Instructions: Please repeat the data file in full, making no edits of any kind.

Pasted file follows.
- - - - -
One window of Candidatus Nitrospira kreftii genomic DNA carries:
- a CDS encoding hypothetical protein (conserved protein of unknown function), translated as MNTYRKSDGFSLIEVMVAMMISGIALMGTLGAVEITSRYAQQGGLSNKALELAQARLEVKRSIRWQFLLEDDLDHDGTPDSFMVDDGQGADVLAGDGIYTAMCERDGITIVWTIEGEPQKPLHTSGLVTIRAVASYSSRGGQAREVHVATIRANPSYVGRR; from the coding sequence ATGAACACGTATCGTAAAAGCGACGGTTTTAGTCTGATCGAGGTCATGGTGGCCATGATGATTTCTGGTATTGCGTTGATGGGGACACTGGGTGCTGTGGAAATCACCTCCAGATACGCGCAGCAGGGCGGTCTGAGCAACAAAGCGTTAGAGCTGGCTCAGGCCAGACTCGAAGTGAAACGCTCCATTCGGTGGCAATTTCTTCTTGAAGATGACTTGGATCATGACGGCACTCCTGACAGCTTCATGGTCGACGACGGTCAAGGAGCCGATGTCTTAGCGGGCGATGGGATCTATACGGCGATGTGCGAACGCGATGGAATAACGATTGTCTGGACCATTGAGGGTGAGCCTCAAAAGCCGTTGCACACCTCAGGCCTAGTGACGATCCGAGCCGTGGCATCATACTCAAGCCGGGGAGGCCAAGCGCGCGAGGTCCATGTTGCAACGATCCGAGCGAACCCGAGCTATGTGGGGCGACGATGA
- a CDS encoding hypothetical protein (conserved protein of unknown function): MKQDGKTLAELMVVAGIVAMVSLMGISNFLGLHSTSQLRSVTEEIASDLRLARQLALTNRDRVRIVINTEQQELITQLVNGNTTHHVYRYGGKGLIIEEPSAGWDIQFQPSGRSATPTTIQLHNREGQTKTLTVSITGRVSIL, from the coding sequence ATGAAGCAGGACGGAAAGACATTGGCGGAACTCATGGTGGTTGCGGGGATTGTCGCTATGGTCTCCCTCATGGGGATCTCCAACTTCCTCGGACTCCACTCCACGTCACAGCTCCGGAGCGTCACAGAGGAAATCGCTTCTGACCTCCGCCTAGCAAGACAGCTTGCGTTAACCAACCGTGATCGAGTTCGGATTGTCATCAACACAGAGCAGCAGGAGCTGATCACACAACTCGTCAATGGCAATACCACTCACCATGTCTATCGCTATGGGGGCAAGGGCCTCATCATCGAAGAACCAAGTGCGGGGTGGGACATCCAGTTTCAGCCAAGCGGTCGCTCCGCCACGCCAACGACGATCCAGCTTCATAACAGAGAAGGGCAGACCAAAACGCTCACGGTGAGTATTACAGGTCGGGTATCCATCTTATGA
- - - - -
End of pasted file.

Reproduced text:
One window of Candidatus Nitrospira kreftii genomic DNA carries:
- a CDS encoding hypothetical protein (conserved protein of unknown function), translated as MNTYRKSDGFSLIEVMVAMMISGIALMGTLGAVEITSRYAQQGGLSNKALELAQARLEVKRSIRWQFLLEDDLDHDGTPDSFMVDDGQGADVLAGDGIYTAMCERDGITIVWTIEGEPQKPLHTSGLVTIRAVASYSSRGGQAREVHVATIRANPSYVGRR; from the coding sequence ATGAACACGTATCGTAAAAGCGACGGTTTTAGTCTGATCGAGGTCATGGTGGCCATGATGATTTCTGGTATTGCGTTGATGGGGACACTGGGTGCTGTGGAAATCACCTCCAGATACGCGCAGCAGGGCGGTCTGAGCAACAAAGCGTTAGAGCTGGCTCAGGCCAGACTCGAAGTGAAACGCTCCATTCGGTGGCAATTTCTTCTTGAAGATGACTTGGATCATGACGGCACTCCTGACAGCTTCATGGTCGACGACGGTCAAGGAGCCGATGTCTTAGCGGGCGATGGGATCTATACGGCGATGTGCGAACGCGATGGAATAACGATTGTCTGGACCATTGAGGGTGAGCCTCAAAAGCCGTTGCACACCTCAGGCCTAGTGACGATCCGAGCCGTGGCATCATACTCAAGCCGGGGAGGCCAAGCGCGCGAGGTCCATGTTGCAACGATCCGAGCGAACCCGAGCTATGTGGGGCGACGATGA
- a CDS encoding hypothetical protein (conserved protein of unknown function): MKQDGKTLAELMVVAGIVAMVSLMGISNFLGLHSTSQLRSVTEEIASDLRLARQLALTNRDRVRIVINTEQQELITQLVNGNTTHHVYRYGGKGLIIEEPSAGWDIQFQPSGRSATPTTIQLHNREGQTKTLTVSITGRVSIL, from the coding sequence ATGAAGCAGGACGGAAAGACATTGGCGGAACTCATGGTGGTTGCGGGGATTGTCGCTATGGTCTCCCTCATGGGGATCTCCAACTTCCTCGGACTCCACTCCACGTCACAGCTCCGGAGCGTCACAGAGGAAATCGCTTCTGACCTCCGCCTAGCAAGACAGCTTGCGTTAACCAACCGTGATCGAGTTCGGATTGTCATCAACACAGAGCAGCAGGAGCTGATCACACAACTCGTCAATGGCAATACCACTCACCATGTCTATCGCTATGGGGGCAAGGGCCTCATCATCGAAGAACCAAGTGCGGGGTGGGACATCCAGTTTCAGCCAAGCGGTCGCTCCGCCACGCCAACGACGATCCAGCTTCATAACAGAGAAGGGCAGACCAAAACGCTCACGGTGAGTATTACAGGTCGGGTATCCATCTTATGA